Taking the plunge into digital technology: Are you a toe-dipper or belly-flopper?
June 7, 2017With summer moving into full-swing, a poolside-perspective on entering new digital ventures seems timely—and fun. If you have ever spent a June afternoon watching the various ways swimmers enter the pool, you know there is a wide variety of ways for making a big splash. But have you ever noticed how similar it is to the way manufacturers enter the digital arena? Here are seven basic classifications that work for both groups, swimmingly. See if you agree.
Clingers and thinkers. These are the reluctant participants, the ones who are slow to let go of their beach towels, preferring to stay close to the ladder, clinging to the side with white knuckles that are slippery from multiple layers of sunscreen liberally applied. They can be young or old, male or female, pool veterans or first-timers. What they all have in common, though, is a deeply thoughtful, considered, analytical expression. Their face, often with furrowed brow, says they have pondered the future to the point of paralysis. Perhaps they fixate on what can go wrong or worry about unforeseen dangers. You know the type. You may be one yourself. On the side of the pool, they tend to sit out, hiding under an oversized hat, missing the fun. In the manufacturing world, they tend to be left behind, missing opportunities.
Toe dippers. These are the people at the pool who are the most fun to watch, not because of what they do, but because of what they don’t do—and the excuses. They never seem to get in the water. It’s too hot or too cold. But there are plenty of squeals, screams, shudders and shivers, groans and warnings to nearby friends, “Don’t you dare get me wet.” In the pool, they are funny. In the manufacturing industry, the nervous naysayers can be a distraction, getting in the way of those who want to move forward. They can create false assumptions from inadequate data. The loud protests can be alarming and disheartening to those who are trying to make meaningful progress. Like one toe-dipped into the pool, a short-lived trial is insufficient to reach conclusions. If you are toe-dipper or work for one, take another try.
Eyes closed leapers. While closing your eyes and simply leaping off the edge is a classic way to make a big splash, it isn’t always wise. At the pool, the bold leapers may be showing off their blind faith, their confidence in their abilities, or a commitment to plunge in all the way with no hesitation. Or, they could just as easily be hiding their fears. Manufacturers sometimes blindly plunge into new endeavors with the same kind of gusto. Does it mean they are confident? Or, covering up uncertainty? In either case, a limited view is just plain dangerous. Open your eyes. Watch out.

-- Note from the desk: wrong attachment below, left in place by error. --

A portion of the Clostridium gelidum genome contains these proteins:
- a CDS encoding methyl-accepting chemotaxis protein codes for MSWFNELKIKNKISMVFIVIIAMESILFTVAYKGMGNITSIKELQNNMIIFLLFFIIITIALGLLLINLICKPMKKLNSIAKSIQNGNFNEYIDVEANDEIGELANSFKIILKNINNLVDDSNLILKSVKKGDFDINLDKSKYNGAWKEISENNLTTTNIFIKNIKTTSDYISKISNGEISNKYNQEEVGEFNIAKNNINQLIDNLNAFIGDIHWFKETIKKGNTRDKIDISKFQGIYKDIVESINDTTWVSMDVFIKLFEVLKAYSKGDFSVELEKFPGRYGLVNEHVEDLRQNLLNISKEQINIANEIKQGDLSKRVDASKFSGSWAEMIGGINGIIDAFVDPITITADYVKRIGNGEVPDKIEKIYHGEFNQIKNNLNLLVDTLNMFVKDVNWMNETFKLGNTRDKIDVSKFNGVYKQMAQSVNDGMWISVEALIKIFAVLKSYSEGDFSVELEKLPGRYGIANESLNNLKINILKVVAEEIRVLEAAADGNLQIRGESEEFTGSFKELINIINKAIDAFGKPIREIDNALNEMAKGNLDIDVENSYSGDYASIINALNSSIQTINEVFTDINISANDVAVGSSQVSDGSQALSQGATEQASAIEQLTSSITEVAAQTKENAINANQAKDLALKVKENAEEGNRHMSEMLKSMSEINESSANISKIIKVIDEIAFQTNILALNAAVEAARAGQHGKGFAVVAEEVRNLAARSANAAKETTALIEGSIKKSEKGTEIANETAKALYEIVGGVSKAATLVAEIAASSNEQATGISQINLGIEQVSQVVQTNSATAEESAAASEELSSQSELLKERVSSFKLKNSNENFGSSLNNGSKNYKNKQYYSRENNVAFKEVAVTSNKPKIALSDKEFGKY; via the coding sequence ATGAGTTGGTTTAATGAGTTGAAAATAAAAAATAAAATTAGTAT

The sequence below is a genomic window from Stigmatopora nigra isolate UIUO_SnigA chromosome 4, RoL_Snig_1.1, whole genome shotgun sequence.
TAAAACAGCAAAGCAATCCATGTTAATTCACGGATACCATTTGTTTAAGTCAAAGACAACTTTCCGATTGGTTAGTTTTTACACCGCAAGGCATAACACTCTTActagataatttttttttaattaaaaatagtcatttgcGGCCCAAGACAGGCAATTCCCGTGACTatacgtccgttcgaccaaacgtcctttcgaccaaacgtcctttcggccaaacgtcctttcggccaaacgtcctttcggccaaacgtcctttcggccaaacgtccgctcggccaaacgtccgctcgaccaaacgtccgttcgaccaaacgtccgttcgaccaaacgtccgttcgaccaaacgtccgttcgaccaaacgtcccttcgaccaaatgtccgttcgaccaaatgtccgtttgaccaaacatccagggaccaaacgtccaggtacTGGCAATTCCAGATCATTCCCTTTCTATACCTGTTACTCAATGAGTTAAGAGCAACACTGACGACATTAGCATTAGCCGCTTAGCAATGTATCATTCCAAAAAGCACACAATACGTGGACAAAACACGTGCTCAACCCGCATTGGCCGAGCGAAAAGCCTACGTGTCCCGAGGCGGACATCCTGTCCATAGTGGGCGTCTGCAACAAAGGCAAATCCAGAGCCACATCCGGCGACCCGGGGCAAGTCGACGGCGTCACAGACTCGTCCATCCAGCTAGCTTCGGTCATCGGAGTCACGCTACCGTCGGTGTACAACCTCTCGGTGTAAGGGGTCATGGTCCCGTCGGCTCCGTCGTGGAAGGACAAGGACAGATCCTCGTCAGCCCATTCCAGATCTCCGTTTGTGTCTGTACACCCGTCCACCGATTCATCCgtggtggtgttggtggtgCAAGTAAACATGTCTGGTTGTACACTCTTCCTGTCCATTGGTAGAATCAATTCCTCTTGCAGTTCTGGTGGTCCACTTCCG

Belly floppers. Do you admire those carefree sorts who love to splash out half of the pool water or hate them? First, their adrenaline-pumping run and plop maneuver is good for getting the cardiac juices flowing. But the sudden, loud splat and giant wave that disrupts the entire pool can be annoying, startling, even hilarious. In the manufacturing industry, belly floppers are abundant. Start-ups emerge from nowhere, stealing market share. New technologies hit the scene with a loud wake up slap. Innovative products make a big splash, forcing competitors to ride out the waves. A smart swimmer remains alert, watchful, ready to take cover.
Floaters and drifters. Floating in circles with a lack of direction may be relaxing to some. But it also brings some underlying risks. In the pool, the risk is sunburn. In the manufacturing industry, drifting into a digital initiative with no clear goal or purpose means likely failure. You will be disappointed or might even take some unnecessary risks.
Canon ball runners. This group has put some practice and strategy into their approach, and therefore, wins the title of the most efficient way to get into the pool. A carefully aimed cannon ball plunge, knees tucked to the chest, also shows some targeted aim, thoughtful precautions, and maintains a respectful splash-ratio that does not threaten poolside peace. A well placed cannonball can also shoo away those casual drifters and causes onlookers to take notice. In the digital world, a cannon ball would be much like a strategic initiative that aims at one specific goal and takes necessary steps to reach the speed and momentum necessary. There’s a splash, but not one that is totally disruptive to the other swimmers and makes the lifeguard blow a whistle
Which type are you? If you haven’t taken the plunge and entered into a digital transition yet, it’s time to dive in, one way or another. Most of all, you don’t want to be left out.